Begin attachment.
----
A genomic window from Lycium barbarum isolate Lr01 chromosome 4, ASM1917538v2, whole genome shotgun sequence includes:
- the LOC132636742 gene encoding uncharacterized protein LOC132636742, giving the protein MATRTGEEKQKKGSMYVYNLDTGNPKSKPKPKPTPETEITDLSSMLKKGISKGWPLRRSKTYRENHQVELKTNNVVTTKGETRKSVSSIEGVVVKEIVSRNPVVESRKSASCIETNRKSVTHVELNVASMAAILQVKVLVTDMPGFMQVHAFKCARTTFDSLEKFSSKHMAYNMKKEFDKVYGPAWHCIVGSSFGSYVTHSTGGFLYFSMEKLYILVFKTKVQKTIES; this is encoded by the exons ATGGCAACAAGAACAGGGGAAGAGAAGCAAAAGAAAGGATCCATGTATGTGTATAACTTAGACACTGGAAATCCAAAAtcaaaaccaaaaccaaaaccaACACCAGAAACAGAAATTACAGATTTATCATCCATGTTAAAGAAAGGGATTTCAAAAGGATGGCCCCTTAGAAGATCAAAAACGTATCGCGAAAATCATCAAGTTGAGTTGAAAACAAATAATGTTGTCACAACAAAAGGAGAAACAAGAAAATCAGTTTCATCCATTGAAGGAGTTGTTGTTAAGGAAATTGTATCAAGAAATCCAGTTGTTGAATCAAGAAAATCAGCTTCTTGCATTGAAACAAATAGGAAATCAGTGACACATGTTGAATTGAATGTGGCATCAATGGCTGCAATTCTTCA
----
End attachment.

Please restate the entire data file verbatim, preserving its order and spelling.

A genomic window from Lycium barbarum isolate Lr01 chromosome 4, ASM1917538v2, whole genome shotgun sequence includes:
- the LOC132636742 gene encoding uncharacterized protein LOC132636742, giving the protein MATRTGEEKQKKGSMYVYNLDTGNPKSKPKPKPTPETEITDLSSMLKKGISKGWPLRRSKTYRENHQVELKTNNVVTTKGETRKSVSSIEGVVVKEIVSRNPVVESRKSASCIETNRKSVTHVELNVASMAAILQVKVLVTDMPGFMQVHAFKCARTTFDSLEKFSSKHMAYNMKKEFDKVYGPAWHCIVGSSFGSYVTHSTGGFLYFSMEKLYILVFKTKVQKTIES; this is encoded by the exons ATGGCAACAAGAACAGGGGAAGAGAAGCAAAAGAAAGGATCCATGTATGTGTATAACTTAGACACTGGAAATCCAAAAtcaaaaccaaaaccaaaaccaACACCAGAAACAGAAATTACAGATTTATCATCCATGTTAAAGAAAGGGATTTCAAAAGGATGGCCCCTTAGAAGATCAAAAACGTATCGCGAAAATCATCAAGTTGAGTTGAAAACAAATAATGTTGTCACAACAAAAGGAGAAACAAGAAAATCAGTTTCATCCATTGAAGGAGTTGTTGTTAAGGAAATTGTATCAAGAAATCCAGTTGTTGAATCAAGAAAATCAGCTTCTTGCATTGAAACAAATAGGAAATCAGTGACACATGTTGAATTGAATGTGGCATCAATGGCTGCAATTCTTCA